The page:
Angie Weaver

Amelia Weaver

Angie’s oldest daughter suffers from Dravet Syndrome, a devastating seizure disorder that is notoriously unresponsive to traditional anti-epileptic medications. Angie and her husband have discovered that many families in similar situations have found success controlling this rare disorder with medical marijuana.

My name is Angie Weaver. I am a stay-at-home mom from Hibbing, MN. I earned my bachelor’s degree in Family Consumer Science from Minnesota State University, Mankato. Before I had my daughters, I worked with children and families in a variety of settings including daycares, an elementary school, and also for Lutheran Social Services. I have always loved children, and could not wait to have my own. My husband, who works for the state of Minnesota in Information Technology at Hibbing Community College, and I have been married for 11 years. We have two daughters, Amelia, age 7, and Penelope, age 3. I would like to tell you about my daughter Amelia.

Amelia was born a healthy, full-term baby on May 2, 2006. She was more beautiful than I ever could have imagined. Amelia filled our lives with so much love, fun, and excitement those first two years. It’s always hard to put into words how much you love your child, but I can try. Being Amelia’s mother brought me the greatest joy and the most overwhelming feeling of love I had ever felt in my life.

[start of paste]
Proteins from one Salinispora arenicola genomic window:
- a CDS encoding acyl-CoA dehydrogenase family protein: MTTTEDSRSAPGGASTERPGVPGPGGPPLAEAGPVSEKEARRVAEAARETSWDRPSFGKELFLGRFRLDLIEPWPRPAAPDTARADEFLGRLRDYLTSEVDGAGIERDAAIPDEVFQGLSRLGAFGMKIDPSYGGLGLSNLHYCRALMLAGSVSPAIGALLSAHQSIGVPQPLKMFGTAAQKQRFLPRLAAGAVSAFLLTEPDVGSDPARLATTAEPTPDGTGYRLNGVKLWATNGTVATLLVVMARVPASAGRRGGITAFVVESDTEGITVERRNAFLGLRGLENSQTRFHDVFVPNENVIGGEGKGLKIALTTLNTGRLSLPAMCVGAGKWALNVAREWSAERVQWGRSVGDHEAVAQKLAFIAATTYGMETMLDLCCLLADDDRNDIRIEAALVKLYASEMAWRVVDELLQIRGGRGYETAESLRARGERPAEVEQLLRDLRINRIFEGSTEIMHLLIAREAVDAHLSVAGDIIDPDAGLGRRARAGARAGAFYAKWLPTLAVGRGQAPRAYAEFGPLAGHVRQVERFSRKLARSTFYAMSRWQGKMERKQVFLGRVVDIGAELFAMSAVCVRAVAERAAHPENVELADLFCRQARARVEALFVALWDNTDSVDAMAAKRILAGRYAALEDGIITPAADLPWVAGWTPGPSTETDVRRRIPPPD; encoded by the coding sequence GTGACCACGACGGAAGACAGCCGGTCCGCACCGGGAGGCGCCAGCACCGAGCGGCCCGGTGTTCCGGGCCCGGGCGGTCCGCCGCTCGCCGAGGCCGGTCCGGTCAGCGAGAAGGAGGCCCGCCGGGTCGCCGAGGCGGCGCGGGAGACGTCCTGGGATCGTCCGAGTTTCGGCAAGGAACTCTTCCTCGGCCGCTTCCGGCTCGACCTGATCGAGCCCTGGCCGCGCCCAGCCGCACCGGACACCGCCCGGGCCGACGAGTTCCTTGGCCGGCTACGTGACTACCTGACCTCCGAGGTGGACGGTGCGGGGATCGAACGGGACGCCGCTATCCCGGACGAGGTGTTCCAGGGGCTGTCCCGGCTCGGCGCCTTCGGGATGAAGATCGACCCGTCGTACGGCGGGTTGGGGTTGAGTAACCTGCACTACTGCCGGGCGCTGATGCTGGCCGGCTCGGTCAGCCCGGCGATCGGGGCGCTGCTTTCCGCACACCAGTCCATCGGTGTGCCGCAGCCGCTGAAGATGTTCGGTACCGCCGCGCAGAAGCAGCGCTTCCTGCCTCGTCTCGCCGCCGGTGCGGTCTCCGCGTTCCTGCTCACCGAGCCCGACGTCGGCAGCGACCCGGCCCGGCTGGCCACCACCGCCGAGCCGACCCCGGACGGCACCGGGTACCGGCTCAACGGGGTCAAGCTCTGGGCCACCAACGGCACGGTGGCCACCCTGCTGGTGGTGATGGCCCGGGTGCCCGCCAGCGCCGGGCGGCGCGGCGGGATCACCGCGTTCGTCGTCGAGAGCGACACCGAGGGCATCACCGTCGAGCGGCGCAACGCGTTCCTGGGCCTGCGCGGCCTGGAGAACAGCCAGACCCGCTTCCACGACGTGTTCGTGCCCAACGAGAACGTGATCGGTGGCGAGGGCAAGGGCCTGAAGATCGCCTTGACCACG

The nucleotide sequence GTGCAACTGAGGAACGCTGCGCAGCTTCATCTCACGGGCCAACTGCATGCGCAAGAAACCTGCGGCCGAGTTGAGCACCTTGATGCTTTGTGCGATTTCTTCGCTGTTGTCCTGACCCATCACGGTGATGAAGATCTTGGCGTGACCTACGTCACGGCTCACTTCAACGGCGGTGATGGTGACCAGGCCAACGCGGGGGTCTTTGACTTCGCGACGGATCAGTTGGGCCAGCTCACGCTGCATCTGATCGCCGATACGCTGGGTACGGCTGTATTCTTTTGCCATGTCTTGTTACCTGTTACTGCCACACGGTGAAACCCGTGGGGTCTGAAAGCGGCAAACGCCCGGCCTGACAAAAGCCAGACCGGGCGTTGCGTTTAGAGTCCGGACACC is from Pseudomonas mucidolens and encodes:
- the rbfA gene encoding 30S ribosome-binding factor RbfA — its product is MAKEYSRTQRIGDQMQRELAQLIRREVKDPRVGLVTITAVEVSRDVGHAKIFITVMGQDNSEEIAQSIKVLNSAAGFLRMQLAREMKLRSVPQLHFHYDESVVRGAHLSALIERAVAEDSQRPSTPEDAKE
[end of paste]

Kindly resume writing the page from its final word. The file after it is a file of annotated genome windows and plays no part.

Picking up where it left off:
Amelia hit all her developmental milestones until she turned 18 months old. At 18 months old, she caught the flu and had a seizure in our pediatrician’s office. Watching my baby have a seizure was the scariest experience of my life. Time seems to stand still, yet stretch on forever. You forget to breathe, and you hear the pounding of your heart. This is an experience I wish no parent ever had to have. Our pediatrician told us the seizure was likely a febrile seizure caused by her fever and flu bug and we were advised to take extra care when she had fevers. I was so scared it could happen again, but she seemed to be doing fine.

Amelia did not have another seizure for almost a full year. By then she was 2½ years old; walking, talking in sentences, singing her alphabet, and counting to 20. We woke up late one morning. Amelia usually wakes up first, so it was strange that she was sleeping later than us. My husband went to check on her and found her having a seizure in her crib. We do not know how long she had been having her seizure for. By the time we got to the hospital, her seizure had stopped. It was followed a few minutes later by another seizure. She had four more seizures before they sedated her to the point that she stopped seizing.

I vividly remember standing over her hospital bed, watching her face turn blue and her entire body shake with the seizure. She was so tiny in the hospital bed in her yellow footie pajamas. I prayed and prayed that her seizures would stop. The next four months were spent in and out of three different hospitals searching for relief that we couldn’t find. We could not find anything to help control the seizures and Amelia lost the ability to talk, walk, and feed herself. To go from one day, having your child singing the ABC’s in the bathtub, to the next, with her not being able to get out of the hospital bed, is an indescribable agony.